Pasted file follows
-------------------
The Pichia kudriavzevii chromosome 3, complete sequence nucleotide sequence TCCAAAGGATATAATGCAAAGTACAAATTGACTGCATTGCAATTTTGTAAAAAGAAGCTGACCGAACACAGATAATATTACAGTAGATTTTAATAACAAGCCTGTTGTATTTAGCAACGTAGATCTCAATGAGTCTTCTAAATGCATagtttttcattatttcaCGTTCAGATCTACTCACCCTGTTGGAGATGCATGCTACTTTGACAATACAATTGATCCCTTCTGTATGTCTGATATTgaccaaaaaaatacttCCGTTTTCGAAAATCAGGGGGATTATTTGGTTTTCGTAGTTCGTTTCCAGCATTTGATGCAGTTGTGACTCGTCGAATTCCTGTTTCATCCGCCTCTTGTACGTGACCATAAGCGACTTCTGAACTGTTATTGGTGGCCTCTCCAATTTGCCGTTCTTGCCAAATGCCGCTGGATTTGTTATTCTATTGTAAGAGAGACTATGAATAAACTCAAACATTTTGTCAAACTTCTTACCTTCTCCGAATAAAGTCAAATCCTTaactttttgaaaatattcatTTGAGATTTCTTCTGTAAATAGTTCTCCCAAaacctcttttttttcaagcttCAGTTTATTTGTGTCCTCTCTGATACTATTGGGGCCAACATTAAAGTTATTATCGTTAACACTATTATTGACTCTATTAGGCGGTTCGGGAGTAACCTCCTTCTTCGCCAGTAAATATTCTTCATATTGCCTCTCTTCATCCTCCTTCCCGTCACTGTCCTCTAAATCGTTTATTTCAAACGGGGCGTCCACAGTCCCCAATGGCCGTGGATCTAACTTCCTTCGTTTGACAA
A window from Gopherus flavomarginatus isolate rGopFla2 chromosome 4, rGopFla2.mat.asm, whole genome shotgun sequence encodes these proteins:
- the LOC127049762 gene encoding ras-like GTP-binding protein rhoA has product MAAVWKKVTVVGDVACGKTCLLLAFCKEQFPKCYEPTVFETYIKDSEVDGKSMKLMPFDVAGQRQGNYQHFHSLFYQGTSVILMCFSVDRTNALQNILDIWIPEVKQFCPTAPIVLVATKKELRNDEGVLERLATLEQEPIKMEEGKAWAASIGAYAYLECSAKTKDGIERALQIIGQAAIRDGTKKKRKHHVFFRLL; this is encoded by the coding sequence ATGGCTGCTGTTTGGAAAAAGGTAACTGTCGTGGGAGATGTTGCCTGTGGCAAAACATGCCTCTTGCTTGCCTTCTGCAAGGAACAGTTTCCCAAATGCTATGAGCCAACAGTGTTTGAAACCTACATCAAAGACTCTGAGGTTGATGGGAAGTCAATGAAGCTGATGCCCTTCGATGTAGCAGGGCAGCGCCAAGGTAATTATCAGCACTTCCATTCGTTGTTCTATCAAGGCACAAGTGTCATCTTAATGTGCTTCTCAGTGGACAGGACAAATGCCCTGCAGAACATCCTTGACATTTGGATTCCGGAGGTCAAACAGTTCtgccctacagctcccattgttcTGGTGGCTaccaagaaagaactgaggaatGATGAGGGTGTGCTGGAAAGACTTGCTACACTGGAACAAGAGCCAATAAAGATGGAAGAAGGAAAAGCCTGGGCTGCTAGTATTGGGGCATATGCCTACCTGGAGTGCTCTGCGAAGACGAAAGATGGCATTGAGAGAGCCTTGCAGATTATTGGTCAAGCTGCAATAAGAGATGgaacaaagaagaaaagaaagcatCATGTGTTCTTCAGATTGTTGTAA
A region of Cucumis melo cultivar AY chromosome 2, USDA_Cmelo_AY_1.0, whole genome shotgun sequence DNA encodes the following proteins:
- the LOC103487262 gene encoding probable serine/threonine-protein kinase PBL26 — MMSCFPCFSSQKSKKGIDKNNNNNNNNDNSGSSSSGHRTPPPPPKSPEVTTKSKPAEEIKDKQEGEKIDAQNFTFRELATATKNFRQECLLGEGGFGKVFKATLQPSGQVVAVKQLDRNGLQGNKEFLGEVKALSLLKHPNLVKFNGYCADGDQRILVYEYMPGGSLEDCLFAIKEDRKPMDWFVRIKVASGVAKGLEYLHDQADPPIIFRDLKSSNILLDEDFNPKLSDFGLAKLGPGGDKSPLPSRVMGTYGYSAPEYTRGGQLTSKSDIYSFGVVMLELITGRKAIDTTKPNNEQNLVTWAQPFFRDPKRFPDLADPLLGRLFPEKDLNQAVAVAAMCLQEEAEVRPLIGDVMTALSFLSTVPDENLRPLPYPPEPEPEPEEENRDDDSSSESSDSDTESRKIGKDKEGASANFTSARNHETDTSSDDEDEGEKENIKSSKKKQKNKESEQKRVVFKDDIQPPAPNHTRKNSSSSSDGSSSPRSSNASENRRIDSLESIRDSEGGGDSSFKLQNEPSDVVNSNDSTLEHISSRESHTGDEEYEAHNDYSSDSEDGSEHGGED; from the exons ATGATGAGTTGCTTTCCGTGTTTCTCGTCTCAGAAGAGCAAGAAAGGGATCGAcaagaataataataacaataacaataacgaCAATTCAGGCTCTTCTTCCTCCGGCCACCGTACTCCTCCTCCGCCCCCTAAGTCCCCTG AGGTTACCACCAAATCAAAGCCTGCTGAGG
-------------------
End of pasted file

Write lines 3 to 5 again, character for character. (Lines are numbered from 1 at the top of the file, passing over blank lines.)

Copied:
- the LOC127049762 gene encoding ras-like GTP-binding protein rhoA has product MAAVWKKVTVVGDVACGKTCLLLAFCKEQFPKCYEPTVFETYIKDSEVDGKSMKLMPFDVAGQRQGNYQHFHSLFYQGTSVILMCFSVDRTNALQNILDIWIPEVKQFCPTAPIVLVATKKELRNDEGVLERLATLEQEPIKMEEGKAWAASIGAYAYLECSAKTKDGIERALQIIGQAAIRDGTKKKRKHHVFFRLL; this is encoded by the coding sequence ATGGCTGCTGTTTGGAAAAAGGTAACTGTCGTGGGAGATGTTGCCTGTGGCAAAACATGCCTCTTGCTTGCCTTCTGCAAGGAACAGTTTCCCAAATGCTATGAGCCAACAGTGTTTGAAACCTACATCAAAGACTCTGAGGTTGATGGGAAGTCAATGAAGCTGATGCCCTTCGATGTAGCAGGGCAGCGCCAAGGTAATTATCAGCACTTCCATTCGTTGTTCTATCAAGGCACAAGTGTCATCTTAATGTGCTTCTCAGTGGACAGGACAAATGCCCTGCAGAACATCCTTGACATTTGGATTCCGGAGGTCAAACAGTTCtgccctacagctcccattgttcTGGTGGCTaccaagaaagaactgaggaatGATGAGGGTGTGCTGGAAAGACTTGCTACACTGGAACAAGAGCCAATAAAGATGGAAGAAGGAAAAGCCTGGGCTGCTAGTATTGGGGCATATGCCTACCTGGAGTGCTCTGCGAAGACGAAAGATGGCATTGAGAGAGCCTTGCAGATTATTGGTCAAGCTGCAATAAGAGATGgaacaaagaagaaaagaaagcatCATGTGTTCTTCAGATTGTTGTAA
A region of Cucumis melo cultivar AY chromosome 2, USDA_Cmelo_AY_1.0, whole genome shotgun sequence DNA encodes the following proteins:
- the LOC103487262 gene encoding probable serine/threonine-protein kinase PBL26 — MMSCFPCFSSQKSKKGIDKNNNNNNNNDNSGSSSSGHRTPPPPPKSPEVTTKSKPAEEIKDKQEGEKIDAQNFTFRELATATKNFRQECLLGEGGFGKVFKATLQPSGQVVAVKQLDRNGLQGNKEFLGEVKALSLLKHPNLVKFNGYCADGDQRILVYEYMPGGSLEDCLFAIKEDRKPMDWFVRIKVASGVAKGLEYLHDQADPPIIFRDLKSSNILLDEDFNPKLSDFGLAKLGPGGDKSPLPSRVMGTYGYSAPEYTRGGQLTSKSDIYSFGVVMLELITGRKAIDTTKPNNEQNLVTWAQPFFRDPKRFPDLADPLLGRLFPEKDLNQAVAVAAMCLQEEAEVRPLIGDVMTALSFLSTVPDENLRPLPYPPEPEPEPEEENRDDDSSSESSDSDTESRKIGKDKEGASANFTSARNHETDTSSDDEDEGEKENIKSSKKKQKNKESEQKRVVFKDDIQPPAPNHTRKNSSSSSDGSSSPRSSNASENRRIDSLESIRDSEGGGDSSFKLQNEPSDVVNSNDSTLEHISSRESHTGDEEYEAHNDYSSDSEDGSEHGGED; from the exons ATGATGAGTTGCTTTCCGTGTTTCTCGTCTCAGAAGAGCAAGAAAGGGATCGAcaagaataataataacaataacaataacgaCAATTCAGGCTCTTCTTCCTCCGGCCACCGTACTCCTCCTCCGCCCCCTAAGTCCCCTG AGGTTACCACCAAATCAAAGCCTGCTGAGG